Pathbreaking Approaches to Commercializing Technology
Chances are you’ve never heard of Teknekron Corp. Formed in Berkeley, Calif., in 1968 by disgruntled big-company refugees and a few Berkeley professors, it’s been growing 40 percent a year, and now boasts revenues of $225 million. Founder and CEO Harvey Wagner suggests that his “open corporation” provides a useful model of how to swiftly move innovation from lab to marketplace.
Others, too, are breaking the mold on this thorny issue. Consider Thermo Electron Corp.’s novel approach: The $700 million high-tech company spins off new divisions to support each new product; then, after a spell, those units are taken public. Thermo retains a controlling interest in the spin-offs, but converting divisions to publicly traded companies helps keep the entrepreneurial fire blazing. (One of those public spin-off divisions has now spun out its own subsidiary.)
At upstart Cypress Semiconductor, T.J. Rodgers takes a slightly different route. To fight inertia, he creates new, independent companies with their own boards of directors. Cypress retains full ownership, but acts like a venture capitalist toward the new entity—and provides big, entrepreneurial incentives to induce maximum return from minimum investment. Rodgers recently told the Financial Times of London that one such group, Ross Technology, had “brought to market a chip set more powerful than the leading Intel 80486 microprocessor”—with only 22 employees and an investment of $7 million.
Rodgers, Wagner and their ilk find no shortage of breakthrough opportunities. “The main problem has been in moving innovation to the market,” Wagner writes in the Summer 1991 California Management Review. He blasts our biggest companies for failing to commercialize “the transistor, the UNIX operating system, reduced instruction set computing (RISC), relational databases … and user-friendly personal computers.” In each case, a research lab in a huge company hatched the idea. But Wagner reports, “the development of large markets was left for others, usually American entrepreneurial start-ups.” What’s missing? According to Wagner, “an ‘innovations transfer’ force—some sort of catalytic agent—between the company’s research laboratory and its product divisions.”
Enter Teknekron. Wagner’s formula, a genuine original, is to patiently develop young entrepreneurs by connecting them to sources and users of innovation. Typically, two young entrepreneurs, painstakingly recruited a couple of years after attaining an advanced technical degree, become the nub of a Teknekron start-up. If their venture thrives, several years later, at about the 25 employee mark, it becomes an “affiliated company.” If that works out, then total spinout from Teknekron is the final step.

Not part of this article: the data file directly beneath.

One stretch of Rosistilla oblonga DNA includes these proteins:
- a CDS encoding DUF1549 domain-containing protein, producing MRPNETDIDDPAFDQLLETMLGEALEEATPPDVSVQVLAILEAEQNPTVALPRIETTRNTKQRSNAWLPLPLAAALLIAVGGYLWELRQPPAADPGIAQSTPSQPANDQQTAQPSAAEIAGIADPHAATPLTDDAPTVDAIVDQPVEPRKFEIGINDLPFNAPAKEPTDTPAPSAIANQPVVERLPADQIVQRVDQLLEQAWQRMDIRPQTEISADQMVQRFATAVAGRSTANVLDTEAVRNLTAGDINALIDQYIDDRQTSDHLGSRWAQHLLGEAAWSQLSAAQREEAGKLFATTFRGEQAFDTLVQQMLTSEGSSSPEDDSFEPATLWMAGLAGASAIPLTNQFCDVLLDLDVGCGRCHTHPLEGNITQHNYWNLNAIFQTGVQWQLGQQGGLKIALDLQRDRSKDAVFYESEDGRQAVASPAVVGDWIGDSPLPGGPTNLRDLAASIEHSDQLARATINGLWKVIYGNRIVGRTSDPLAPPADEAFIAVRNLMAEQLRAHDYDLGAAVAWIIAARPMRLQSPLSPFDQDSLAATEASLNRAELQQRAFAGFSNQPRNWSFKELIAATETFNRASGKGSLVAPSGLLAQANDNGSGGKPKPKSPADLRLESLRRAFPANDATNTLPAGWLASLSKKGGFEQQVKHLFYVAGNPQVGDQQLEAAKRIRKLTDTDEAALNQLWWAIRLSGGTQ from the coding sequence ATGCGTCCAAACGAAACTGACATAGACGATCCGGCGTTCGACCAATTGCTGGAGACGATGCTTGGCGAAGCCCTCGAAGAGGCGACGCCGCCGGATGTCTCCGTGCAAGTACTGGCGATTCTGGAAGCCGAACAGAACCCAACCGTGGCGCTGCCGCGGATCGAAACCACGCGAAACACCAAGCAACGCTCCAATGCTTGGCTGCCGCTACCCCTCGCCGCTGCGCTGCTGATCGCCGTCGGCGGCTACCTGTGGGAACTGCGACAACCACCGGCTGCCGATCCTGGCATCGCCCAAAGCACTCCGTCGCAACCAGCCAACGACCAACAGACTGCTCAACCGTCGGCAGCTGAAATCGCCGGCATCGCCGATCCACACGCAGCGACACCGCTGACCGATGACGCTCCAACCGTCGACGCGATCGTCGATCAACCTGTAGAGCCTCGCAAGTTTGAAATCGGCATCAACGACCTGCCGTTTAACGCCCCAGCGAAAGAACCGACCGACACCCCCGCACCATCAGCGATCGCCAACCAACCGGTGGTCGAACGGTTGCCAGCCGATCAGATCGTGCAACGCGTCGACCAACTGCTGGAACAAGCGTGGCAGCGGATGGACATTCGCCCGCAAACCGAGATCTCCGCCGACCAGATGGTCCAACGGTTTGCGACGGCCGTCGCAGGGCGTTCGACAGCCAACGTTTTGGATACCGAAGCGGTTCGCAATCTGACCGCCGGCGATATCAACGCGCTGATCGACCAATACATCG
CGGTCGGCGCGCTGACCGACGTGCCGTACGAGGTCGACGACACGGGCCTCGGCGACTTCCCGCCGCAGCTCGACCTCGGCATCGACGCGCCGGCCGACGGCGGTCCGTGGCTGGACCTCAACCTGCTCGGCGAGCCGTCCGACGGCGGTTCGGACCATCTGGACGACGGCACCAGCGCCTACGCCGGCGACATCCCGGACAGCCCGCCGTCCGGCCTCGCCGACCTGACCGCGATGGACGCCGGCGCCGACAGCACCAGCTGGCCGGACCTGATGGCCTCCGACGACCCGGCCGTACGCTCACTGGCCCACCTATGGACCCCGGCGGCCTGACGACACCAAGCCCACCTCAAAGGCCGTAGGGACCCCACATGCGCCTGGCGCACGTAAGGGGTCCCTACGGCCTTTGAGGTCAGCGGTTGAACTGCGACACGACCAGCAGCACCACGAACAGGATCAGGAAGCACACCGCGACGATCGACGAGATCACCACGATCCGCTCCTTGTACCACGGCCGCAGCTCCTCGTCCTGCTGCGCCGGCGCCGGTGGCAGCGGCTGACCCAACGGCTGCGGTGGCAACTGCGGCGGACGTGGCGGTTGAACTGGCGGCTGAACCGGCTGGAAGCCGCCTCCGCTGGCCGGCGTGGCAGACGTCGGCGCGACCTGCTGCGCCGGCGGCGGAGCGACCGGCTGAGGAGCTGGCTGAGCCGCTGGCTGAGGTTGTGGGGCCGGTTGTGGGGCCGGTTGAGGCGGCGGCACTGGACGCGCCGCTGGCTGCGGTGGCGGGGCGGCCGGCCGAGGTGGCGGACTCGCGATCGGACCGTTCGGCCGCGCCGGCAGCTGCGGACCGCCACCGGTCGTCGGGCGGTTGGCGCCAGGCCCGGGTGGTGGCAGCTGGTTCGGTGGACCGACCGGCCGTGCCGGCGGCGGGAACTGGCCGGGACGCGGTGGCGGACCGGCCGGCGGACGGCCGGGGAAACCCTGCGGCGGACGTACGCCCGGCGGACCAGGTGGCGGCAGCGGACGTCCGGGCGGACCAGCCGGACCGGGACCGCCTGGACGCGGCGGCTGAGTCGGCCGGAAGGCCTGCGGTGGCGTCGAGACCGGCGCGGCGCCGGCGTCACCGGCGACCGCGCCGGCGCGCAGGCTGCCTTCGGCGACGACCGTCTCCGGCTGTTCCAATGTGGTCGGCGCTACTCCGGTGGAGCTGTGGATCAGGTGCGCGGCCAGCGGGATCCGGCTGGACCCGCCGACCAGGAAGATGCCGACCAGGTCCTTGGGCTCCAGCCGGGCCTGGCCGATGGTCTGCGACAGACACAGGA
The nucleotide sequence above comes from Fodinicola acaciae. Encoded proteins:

Today Teknekron averages three or four start-ups per year, related to information technology. Since 1968, 11 units have graduated to full-fledged “affiliated company” status: Four have gone public or been bought by large corporations (e.g., Litton, TRW); one was disbanded; and the other six are still growing as affiliates. (About a dozen other start-ups never achieved affiliated-company status.) The entire enterprise is guided by a lean central staff of less than 15, not including the entrepreneurs.
Why not make the ventures fully independent from the outset? “(It) misleads every one … into believing that the venture has attained the maturity … that one associates with a going concern,” Wagner says. “I am convinced that new entrepreneurs should be led through a series of achievements that successively give them more autonomy and control.” Wagner also has unshakable beliefs about incentives: “(A)ll rewards should follow performance, not precede it.” Teknekron entrepreneurs are not granted equity until their unit becomes an affiliated company, though the parent does pledge that a “prescribed fraction of the affiliate’s stock will be reserved for staff members,” Wagner writes. “Who gets how much is a judgment made by the affiliate’s president in consultation with its Board.”
Teknekron’s approach to the market also sets it apart. Rather than “developing, from the outset, a standard product for the end-user market,” Wagner reports, the start-ups create customized, integrated systems “for inclusion in other, generally larger companies’ product lines.” Generic products come much later, if ever.
In Wagner’s self-proclaimed “school for entrepreneurs,” the start-up team quickly is thrust into the marketplace. “The initial focus on marketing,” Wagner says, “immediately connects the entrepreneur to a user of innovation.”
Teknekron also maintains special links with suppliers of new ideas. For example, Wagner and his colleagues try “to ‘marry’ the entrepreneurs in each start-up with compatible academics, who become academic principals of the new venture.”
It’s tough to imagine sluggish, giant firms coping with the “open corporation” approach. For one thing, Wagner concedes that a Teknekron start-up’s characteristic eight- to 15-year gestation period is hard for a giant to abide. But there’s no doubt that the Teknekron, Cypress, and Thermo Electron models warrant serious consideration by midsize and large firms alike.
(c) 1991 TPG Communications.
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